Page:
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Instrumental-Variables Estimation in Markov Switching Models with Endogenous Explanatory Variables: An Application to the Term Structure of Interest Rates

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Author Info

  • Psaradakis Zacharias

    ()
    (Birkbeck College)

  • Sola Martin

    ()
    (Birkbeck College and Universidad Torcuato Di Tella)

  • Spagnolo Fabio

    ()
    (Brunel University)

Abstract

This paper considers the problem of estimating Markov regime switching models with endogenous explanatory variables. When the data-generating process for consumption is subject to Markov regime switching, the standard model for the term structure of interest rates based on the Euler equations for a utility-maximizing agent implies the presence of a time-varying risk premium which is also subject to Markov regime shifts. Under such conditions, the regression equations that are typically used to test the expectations hypothesis of the term structure do not only have regime-dependent parameters but also endogenous regressors (that is right-hand-side variables which are correlated with the disturbances within each regime). Using three-month and six-month interest rates for the G7 countries, we show that the (generalized) expectations hypothesis cannot be rejected when we allow for a risk premium with Markov regimes, provided that instrumental variables are used to account for endogeneity.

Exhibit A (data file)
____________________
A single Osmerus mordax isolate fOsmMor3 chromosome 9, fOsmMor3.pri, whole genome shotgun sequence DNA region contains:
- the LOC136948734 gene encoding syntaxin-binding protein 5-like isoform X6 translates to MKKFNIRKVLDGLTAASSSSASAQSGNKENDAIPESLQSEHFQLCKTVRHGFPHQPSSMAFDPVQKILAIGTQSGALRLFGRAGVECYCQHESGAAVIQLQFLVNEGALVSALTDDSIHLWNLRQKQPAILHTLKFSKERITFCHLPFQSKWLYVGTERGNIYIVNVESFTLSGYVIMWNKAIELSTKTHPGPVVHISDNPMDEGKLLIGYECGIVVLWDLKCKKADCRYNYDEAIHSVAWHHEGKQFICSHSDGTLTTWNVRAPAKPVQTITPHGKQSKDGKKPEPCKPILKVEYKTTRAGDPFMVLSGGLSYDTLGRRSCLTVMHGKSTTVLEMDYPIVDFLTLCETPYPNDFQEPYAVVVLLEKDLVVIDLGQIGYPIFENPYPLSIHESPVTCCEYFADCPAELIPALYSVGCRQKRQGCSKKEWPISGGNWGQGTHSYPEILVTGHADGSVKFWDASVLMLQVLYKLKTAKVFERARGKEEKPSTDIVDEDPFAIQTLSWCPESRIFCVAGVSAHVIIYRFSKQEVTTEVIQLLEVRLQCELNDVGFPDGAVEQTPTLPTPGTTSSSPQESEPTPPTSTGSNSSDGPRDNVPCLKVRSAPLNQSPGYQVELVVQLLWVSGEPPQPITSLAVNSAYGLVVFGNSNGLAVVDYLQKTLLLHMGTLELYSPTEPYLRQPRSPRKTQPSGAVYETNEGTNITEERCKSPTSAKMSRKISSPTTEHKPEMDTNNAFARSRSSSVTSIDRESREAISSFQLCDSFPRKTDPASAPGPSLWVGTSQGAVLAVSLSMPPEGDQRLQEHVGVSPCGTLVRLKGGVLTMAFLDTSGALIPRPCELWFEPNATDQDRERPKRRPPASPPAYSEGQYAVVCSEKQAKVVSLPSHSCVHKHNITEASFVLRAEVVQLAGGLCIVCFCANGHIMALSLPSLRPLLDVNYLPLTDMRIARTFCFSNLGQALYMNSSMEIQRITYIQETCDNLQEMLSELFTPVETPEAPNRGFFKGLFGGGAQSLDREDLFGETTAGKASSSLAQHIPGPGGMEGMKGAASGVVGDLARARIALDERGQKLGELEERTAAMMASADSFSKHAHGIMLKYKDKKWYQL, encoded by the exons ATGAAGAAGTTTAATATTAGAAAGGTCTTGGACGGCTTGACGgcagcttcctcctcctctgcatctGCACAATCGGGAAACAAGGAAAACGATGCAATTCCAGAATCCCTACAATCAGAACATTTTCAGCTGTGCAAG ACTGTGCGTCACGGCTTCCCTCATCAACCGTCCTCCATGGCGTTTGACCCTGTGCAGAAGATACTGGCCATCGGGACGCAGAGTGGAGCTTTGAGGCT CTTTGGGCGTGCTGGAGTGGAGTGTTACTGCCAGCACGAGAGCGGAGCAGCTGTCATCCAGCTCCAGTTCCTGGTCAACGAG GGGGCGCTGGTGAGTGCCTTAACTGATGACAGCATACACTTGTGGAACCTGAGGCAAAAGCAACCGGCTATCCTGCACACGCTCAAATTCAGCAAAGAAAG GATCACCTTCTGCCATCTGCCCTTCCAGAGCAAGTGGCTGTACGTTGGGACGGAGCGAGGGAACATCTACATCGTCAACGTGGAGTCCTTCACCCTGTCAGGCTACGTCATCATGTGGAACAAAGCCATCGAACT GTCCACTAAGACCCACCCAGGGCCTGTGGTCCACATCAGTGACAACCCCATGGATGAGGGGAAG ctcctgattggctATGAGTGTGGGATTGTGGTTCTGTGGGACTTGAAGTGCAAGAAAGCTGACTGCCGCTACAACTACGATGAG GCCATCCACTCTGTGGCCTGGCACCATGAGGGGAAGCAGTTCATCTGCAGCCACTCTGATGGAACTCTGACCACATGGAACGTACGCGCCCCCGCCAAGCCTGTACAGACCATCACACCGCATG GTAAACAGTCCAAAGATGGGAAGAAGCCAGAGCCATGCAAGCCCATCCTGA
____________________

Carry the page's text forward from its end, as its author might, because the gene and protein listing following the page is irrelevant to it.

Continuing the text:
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Bibliographic Info

Article provided by De Gruyter in its journal Studies in Nonlinear Dynamics & Econometrics.

Volume (Year): 10 (2006)
Issue (Month): 2 (May)
Pages: 1-31

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Handle: RePEc:bpj:sndecm:v:10:y:2006:i:2:n:1

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Cited by:
  1. Jaromir Baxa & Roman Horvath & Borek Vasicek, 2010. "How Does Monetary Policy Change? Evidence on Inflation Targeting Countries," Working Papers 2010/02, Czech National Bank, Research Department.
  2. Barry E. Jones & Travis D. Nesmith, 2006. "Linear cointegration of nonlinear time series with an application to interest rate dynamics," Finance and Economics Discussion Series 2007-03, Board of Governors of the Federal Reserve System (U.S.).
  3. Jinho Bae & Chang-Jin Kim & Dong Kim, 2012. "The evolution of the monetary policy regimes in the U.S," Empirical Economics, Springer, vol. 43(2), pages 617-649, October.

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